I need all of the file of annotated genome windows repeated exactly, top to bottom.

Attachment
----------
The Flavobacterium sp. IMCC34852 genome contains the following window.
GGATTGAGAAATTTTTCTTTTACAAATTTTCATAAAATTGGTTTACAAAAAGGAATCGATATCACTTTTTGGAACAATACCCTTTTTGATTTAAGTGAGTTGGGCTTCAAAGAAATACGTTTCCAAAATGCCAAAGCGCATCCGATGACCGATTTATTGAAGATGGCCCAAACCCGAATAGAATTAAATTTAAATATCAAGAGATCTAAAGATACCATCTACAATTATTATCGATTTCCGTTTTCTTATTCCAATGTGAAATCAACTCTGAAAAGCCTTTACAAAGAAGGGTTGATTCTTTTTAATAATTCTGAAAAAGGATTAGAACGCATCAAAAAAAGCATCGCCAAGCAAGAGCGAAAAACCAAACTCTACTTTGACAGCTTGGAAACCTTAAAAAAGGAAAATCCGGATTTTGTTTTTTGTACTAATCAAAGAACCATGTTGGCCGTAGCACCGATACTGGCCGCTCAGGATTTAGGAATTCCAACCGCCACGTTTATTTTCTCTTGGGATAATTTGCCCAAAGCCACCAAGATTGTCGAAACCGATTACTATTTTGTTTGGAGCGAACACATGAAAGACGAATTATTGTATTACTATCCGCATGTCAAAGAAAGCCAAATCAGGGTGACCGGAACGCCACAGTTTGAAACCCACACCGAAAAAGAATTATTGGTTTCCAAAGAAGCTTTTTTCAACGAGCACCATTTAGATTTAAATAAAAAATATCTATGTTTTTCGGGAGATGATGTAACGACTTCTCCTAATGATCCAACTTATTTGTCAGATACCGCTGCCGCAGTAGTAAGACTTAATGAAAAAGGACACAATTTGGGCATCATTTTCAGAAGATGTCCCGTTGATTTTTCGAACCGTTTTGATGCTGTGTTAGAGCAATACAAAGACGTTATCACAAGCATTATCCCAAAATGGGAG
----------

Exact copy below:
The Flavobacterium sp. IMCC34852 genome contains the following window.
GGATTGAGAAATTTTTCTTTTACAAATTTTCATAAAATTGGTTTACAAAAAGGAATCGATATCACTTTTTGGAACAATACCCTTTTTGATTTAAGTGAGTTGGGCTTCAAAGAAATACGTTTCCAAAATGCCAAAGCGCATCCGATGACCGATTTATTGAAGATGGCCCAAACCCGAATAGAATTAAATTTAAATATCAAGAGATCTAAAGATACCATCTACAATTATTATCGATTTCCGTTTTCTTATTCCAATGTGAAATCAACTCTGAAAAGCCTTTACAAAGAAGGGTTGATTCTTTTTAATAATTCTGAAAAAGGATTAGAACGCATCAAAAAAAGCATCGCCAAGCAAGAGCGAAAAACCAAACTCTACTTTGACAGCTTGGAAACCTTAAAAAAGGAAAATCCGGATTTTGTTTTTTGTACTAATCAAAGAACCATGTTGGCCGTAGCACCGATACTGGCCGCTCAGGATTTAGGAATTCCAACCGCCACGTTTATTTTCTCTTGGGATAATTTGCCCAAAGCCACCAAGATTGTCGAAACCGATTACTATTTTGTTTGGAGCGAACACATGAAAGACGAATTATTGTATTACTATCCGCATGTCAAAGAAAGCCAAATCAGGGTGACCGGAACGCCACAGTTTGAAACCCACACCGAAAAAGAATTATTGGTTTCCAAAGAAGCTTTTTTCAACGAGCACCATTTAGATTTAAATAAAAAATATCTATGTTTTTCGGGAGATGATGTAACGACTTCTCCTAATGATCCAACTTATTTGTCAGATACCGCTGCCGCAGTAGTAAGACTTAATGAAAAAGGACACAATTTGGGCATCATTTTCAGAAGATGTCCCGTTGATTTTTCGAACCGTTTTGATGCTGTGTTAGAGCAATACAAAGACGTTATCACAAGCATTATCCCAAAATGGGAG